Counseling . . . therapy . . . self-control. The path to curing addiction has never been easy. Addiction short-circuits the brain’s reward system, releasing dopamine and other feel-good chemicals that keep you coming back for more. But through a steadily developing understanding of the brain, scientists foresee a future in which a simple medical procedure—even a shot or a pill—could defuse addiction’s power. Join leading researchers studying how addiction changes the very fabric of the brain, and what new insights could mean for addicts trying to win back their lives.
This program is part of “The Big, the Small, and the Complex,” a series exploring the latest developments in Astrophysics, Nanoscience, and Neuroscience—fields recognized by The Kavli Prize. Sponsored by The Kavli Foundation, the Norwegian Academy of Science and Letters, and the Royal Norwegian Consulate General.
Award-winning anchor and correspondent Elizabeth Vargas has covered breaking news stories, reported in-depth investigations and conducted newsmaker interviews around the world since joining ABC News in 1996. During the historic Iraqi elections in December 2005, she anchored the network’s “World News” from Baghdad. She won an Emmy in 2000 for Outstanding Instant Coverage of a News Story for anchoring live coverage of the Elian Gonzalez case.
The New York Times in 2004 cited Vargas for her “intellectually brave” reporting on the 1998 anti-gay hate crime murder of Matthew Shepard. Her 2003 special “In the Shadow of Laci Peterson” examined why the disappearances of several young women in northern California failed to attract the same media attention as the Peterson case.
Vargas co-anchored “World News” with Bob Woodruff before joining the network’s “20/20” news magazine, of which she is the co-anchor. She was previously the anchor of “World News Tonight Sunday” and was also a frequent substitute anchor on “Good Morning America,” as well as a correspondent for “20/20” and “Primetime Thursday” and a co-anchor of “Primetime Monday.” Before joining ABC, she worked at NBC News.
Nora D. Volkow is the director of the National Institute on Drug Abuse at NIH. She pioneered the use of brain imaging to investigate the effects of drugs in the human brain and has demonstrated that drug addiction is a brain disease. She has published more than 600 scientific articles and edited three books. She has received multiple awards, including membership in the Institute of Medicine, named one of Time Magazine’s “Top 100 People Who Shape our World,” included as “One of the 20 People to Watch” by Newsweek magazine and named “Innovator of the Year” by U.S. News & World Report.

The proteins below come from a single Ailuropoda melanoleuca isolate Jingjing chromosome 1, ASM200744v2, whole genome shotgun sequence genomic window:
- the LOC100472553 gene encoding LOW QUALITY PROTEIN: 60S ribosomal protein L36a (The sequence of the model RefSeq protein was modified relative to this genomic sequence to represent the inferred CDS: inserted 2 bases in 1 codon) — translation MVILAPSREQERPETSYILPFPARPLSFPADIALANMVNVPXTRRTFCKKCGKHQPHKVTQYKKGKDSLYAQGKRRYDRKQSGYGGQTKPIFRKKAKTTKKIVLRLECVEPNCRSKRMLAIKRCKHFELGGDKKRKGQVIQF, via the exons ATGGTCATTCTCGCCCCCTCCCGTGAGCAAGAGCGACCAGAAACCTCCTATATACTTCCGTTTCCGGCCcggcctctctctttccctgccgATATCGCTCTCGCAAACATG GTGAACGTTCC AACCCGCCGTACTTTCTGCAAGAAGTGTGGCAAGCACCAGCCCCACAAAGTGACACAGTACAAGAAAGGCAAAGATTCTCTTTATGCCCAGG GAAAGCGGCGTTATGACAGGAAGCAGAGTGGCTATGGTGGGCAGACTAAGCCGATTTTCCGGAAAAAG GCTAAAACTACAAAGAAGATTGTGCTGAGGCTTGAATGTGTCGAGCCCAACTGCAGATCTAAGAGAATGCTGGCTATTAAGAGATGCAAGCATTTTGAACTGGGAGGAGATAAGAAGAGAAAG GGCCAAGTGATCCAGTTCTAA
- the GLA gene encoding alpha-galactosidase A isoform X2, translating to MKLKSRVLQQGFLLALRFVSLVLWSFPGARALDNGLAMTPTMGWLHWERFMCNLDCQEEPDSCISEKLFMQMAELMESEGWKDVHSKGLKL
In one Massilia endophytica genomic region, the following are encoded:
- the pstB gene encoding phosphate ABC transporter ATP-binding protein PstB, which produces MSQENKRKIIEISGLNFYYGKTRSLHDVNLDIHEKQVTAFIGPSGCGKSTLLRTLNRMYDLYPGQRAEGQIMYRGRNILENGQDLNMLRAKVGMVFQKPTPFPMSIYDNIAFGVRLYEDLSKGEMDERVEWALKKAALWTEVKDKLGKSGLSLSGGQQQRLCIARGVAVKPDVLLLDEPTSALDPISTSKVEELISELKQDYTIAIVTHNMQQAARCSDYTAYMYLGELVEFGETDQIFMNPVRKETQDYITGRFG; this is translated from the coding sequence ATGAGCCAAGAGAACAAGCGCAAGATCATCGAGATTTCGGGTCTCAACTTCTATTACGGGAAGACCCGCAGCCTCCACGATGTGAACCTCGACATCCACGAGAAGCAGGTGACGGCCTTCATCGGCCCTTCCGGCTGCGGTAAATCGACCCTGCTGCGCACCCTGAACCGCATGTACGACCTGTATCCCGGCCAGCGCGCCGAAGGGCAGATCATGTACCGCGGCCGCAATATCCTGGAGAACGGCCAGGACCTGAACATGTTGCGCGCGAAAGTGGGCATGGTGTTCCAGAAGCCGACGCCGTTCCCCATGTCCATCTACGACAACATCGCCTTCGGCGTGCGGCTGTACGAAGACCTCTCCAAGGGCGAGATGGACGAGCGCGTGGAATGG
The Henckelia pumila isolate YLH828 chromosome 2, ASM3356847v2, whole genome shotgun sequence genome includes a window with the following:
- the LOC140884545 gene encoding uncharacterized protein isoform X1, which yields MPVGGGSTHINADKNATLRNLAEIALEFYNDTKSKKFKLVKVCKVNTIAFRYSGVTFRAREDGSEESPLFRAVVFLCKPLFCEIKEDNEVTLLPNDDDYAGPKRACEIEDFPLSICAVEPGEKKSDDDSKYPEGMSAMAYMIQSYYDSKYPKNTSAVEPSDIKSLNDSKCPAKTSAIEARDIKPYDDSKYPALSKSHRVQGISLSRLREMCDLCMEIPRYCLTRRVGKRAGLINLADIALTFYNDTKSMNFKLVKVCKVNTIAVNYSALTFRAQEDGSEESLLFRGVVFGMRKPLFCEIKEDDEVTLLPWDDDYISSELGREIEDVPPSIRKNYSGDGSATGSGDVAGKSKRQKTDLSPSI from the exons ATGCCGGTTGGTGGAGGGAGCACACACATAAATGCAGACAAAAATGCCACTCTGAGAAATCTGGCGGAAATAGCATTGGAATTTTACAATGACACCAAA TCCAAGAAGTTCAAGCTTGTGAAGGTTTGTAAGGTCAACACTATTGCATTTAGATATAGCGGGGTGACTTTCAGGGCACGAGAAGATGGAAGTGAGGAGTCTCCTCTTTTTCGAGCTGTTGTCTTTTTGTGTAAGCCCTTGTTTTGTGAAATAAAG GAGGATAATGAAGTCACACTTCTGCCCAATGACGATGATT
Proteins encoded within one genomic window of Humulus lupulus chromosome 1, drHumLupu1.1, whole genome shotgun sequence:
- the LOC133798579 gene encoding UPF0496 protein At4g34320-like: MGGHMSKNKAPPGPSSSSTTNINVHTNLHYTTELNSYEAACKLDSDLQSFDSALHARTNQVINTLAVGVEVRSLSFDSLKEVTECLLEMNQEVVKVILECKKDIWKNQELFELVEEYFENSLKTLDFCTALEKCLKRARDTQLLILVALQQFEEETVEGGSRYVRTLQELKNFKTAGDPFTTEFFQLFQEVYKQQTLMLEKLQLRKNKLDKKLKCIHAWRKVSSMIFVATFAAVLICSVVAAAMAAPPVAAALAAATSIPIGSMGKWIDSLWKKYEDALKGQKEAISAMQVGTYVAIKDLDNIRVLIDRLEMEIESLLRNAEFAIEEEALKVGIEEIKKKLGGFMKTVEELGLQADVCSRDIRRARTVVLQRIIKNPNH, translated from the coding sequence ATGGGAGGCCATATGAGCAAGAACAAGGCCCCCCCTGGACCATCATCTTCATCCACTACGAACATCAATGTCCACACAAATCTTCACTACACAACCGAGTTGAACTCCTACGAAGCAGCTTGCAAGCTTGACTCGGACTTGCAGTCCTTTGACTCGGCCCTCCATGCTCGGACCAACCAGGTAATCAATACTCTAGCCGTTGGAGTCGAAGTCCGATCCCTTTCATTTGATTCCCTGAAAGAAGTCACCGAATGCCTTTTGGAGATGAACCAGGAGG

Kim Janda is a professor of chemistry at The Scripps Research Institute whose research efforts merge biology and chemistry. He has investigated using the immune system to target drug addiction, catalytic antibodies, and creating molecules to treat cancer. He is the director of the Worm Institute of Research and Medicine and a Skaggs Scholar within the Skaggs Institute of Chemical Biology, also at The Scripps Research Institute. He is a current member of the NIH Study Section: Vaccines Against Microbial Diseases. He serves on multiple editorial review boards and has received many awards, including the Alfred P. Sloan Fellowship and NIH FIRST Award.
Eric Nestler is a neuroscientist, professor of psychiatry, and chair of the neuroscience department at Mount Sinai, and the director of the Friedman Brain Institute. His work uses animal models to better understand the molecular mechanisms behind addiction and depression with the goal of developing improved treatments for these disorders. Nestler is a scientific advisory board member for the Center for Brain Health and a Fellow of the American Academy of Arts and Sciences. He received his PhD and MD from Yale University and has won many awards, including the Rhoda and Bernard Sarnat International Prize in Mental Health from the Institute of Medicine.
Amir Levine is an adult, adolescent, and child psychiatrist and neuroscientist at Columbia University in New York and The Center of Addiction and Mental Health in Toronto. He conducts translational research in adolescent psychiatry. He became interested in the power of attachment when working with mothers with Post-Traumatic Stress Disorder. This led Levine to co-author the book Attached: The New Science of Adult Attachment and How It Can Help You Find—and Keep—Love, which has been featured in The Wall Street Journal, Fox News, Scientific American Mind, The Sunday Times, Glamour, Elle and other publications. It has been translated into nine languages.